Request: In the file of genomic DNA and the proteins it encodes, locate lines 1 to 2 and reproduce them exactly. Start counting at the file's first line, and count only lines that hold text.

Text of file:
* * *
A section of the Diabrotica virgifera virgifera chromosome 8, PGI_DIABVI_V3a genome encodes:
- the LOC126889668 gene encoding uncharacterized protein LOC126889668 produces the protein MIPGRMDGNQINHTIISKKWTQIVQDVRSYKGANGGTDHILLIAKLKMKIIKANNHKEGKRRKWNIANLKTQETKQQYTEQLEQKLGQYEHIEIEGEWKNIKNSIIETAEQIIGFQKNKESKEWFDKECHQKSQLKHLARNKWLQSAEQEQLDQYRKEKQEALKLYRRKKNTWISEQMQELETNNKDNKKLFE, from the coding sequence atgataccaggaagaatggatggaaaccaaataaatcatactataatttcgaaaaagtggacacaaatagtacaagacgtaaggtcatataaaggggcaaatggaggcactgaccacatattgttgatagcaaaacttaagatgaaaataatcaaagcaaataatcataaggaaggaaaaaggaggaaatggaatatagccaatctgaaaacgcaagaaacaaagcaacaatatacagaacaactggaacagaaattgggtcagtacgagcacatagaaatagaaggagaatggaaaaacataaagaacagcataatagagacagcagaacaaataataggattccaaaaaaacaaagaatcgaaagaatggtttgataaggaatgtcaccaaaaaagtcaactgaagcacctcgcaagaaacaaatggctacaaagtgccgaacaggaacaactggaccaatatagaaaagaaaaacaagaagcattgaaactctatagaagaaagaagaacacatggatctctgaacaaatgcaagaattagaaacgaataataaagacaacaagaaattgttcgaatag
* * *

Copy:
A section of the Diabrotica virgifera virgifera chromosome 8, PGI_DIABVI_V3a genome encodes:
- the LOC126889668 gene encoding uncharacterized protein LOC126889668 produces the protein MIPGRMDGNQINHTIISKKWTQIVQDVRSYKGANGGTDHILLIAKLKMKIIKANNHKEGKRRKWNIANLKTQETKQQYTEQLEQKLGQYEHIEIEGEWKNIKNSIIETAEQIIGFQKNKESKEWFDKECHQKSQLKHLARNKWLQSAEQEQLDQYRKEKQEALKLYRRKKNTWISEQMQELETNNKDNKKLFE, from the coding sequence atgataccaggaagaatggatggaaaccaaataaatcatactataatttcgaaaaagtggacacaaatagtacaagacgtaaggtcatataaaggggcaaatggaggcactgaccacatattgttgatagcaaaacttaagatgaaaataatcaaagcaaataatcataaggaaggaaaaaggaggaaatggaatatagccaatctgaaaacgcaagaaacaaagcaacaatatacagaacaactggaacagaaattgggtcagtacgagcacatagaaatagaaggagaatggaaaaacataaagaacagcataatagagacagcagaacaaataataggattccaaaaaaacaaagaatcgaaagaatggtttgataaggaatgtcaccaaaaaagtcaactgaagcacctcgcaagaaacaaatggctacaaagtgccgaacaggaacaactggaccaatatagaaaagaaaaacaagaagcattgaaactctatagaagaaagaagaacacatggatctctgaacaaatgcaagaattagaaacgaataataaagacaacaagaaattgttcgaatag